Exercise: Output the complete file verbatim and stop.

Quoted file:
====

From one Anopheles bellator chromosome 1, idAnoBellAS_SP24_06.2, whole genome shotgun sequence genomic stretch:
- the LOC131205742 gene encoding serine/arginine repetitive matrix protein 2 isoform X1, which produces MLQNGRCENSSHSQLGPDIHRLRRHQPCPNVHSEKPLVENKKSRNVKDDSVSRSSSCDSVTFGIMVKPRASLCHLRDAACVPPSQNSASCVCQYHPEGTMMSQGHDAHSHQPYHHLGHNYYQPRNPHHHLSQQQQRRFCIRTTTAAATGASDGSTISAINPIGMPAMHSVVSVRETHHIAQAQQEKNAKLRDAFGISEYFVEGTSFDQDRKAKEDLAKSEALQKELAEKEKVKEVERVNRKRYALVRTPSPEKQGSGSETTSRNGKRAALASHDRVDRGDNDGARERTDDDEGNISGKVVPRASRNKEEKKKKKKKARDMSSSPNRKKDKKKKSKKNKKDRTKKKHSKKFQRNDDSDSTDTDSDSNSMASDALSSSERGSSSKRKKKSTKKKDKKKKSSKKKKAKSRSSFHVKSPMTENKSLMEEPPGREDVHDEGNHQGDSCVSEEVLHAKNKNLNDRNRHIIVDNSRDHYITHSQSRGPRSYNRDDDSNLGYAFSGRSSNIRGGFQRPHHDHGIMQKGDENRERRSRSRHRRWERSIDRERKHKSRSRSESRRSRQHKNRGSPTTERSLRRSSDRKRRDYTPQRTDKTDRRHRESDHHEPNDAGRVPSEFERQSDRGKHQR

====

From one Anopheles bellator chromosome 1, idAnoBellAS_SP24_06.2, whole genome shotgun sequence genomic stretch:
- the LOC131205742 gene encoding serine/arginine repetitive matrix protein 2 isoform X1, which produces MLQNGRCENSSHSQLGPDIHRLRRHQPCPNVHSEKPLVENKKSRNVKDDSVSRSSSCDSVTFGIMVKPRASLCHLRDAACVPPSQNSASCVCQYHPEGTMMSQGHDAHSHQPYHHLGHNYYQPRNPHHHLSQQQQRRFCIRTTTAAATGASDGSTISAINPIGMPAMHSVVSVRETHHIAQAQQEKNAKLRDAFGISEYFVEGTSFDQDRKAKEDLAKSEALQKELAEKEKVKEVERVNRKRYALVRTPSPEKQGSGSETTSRNGKRAALASHDRVDRGDNDGARERTDDDEGNISGKVVPRASRNKEEKKKKKKKARDMSSSPNRKKDKKKKSKKNKKDRTKKKHSKKFQRNDDSDSTDTDSDSNSMASDALSSSERGSSSKRKKKSTKKKDKKKKSSKKKKAKSRSSFHVKSPMTENKSLMEEPPGREDVHDEGNHQGDSCVSEEVLHAKNKNLNDRNRHIIVDNSRDHYITHSQSRGPRSYNRDDDSNLGYAFSGRSSNIRGGFQRPHHDHGIMQKGDENRERRSRSRHRRWERSIDRERKHKSRSRSESRRSRQHKNRGSPTTERSLRRSSDRKRRDYTPQRTDKTDRRHRESDHHEPNDAGRVPSEFERQSDRGKHQR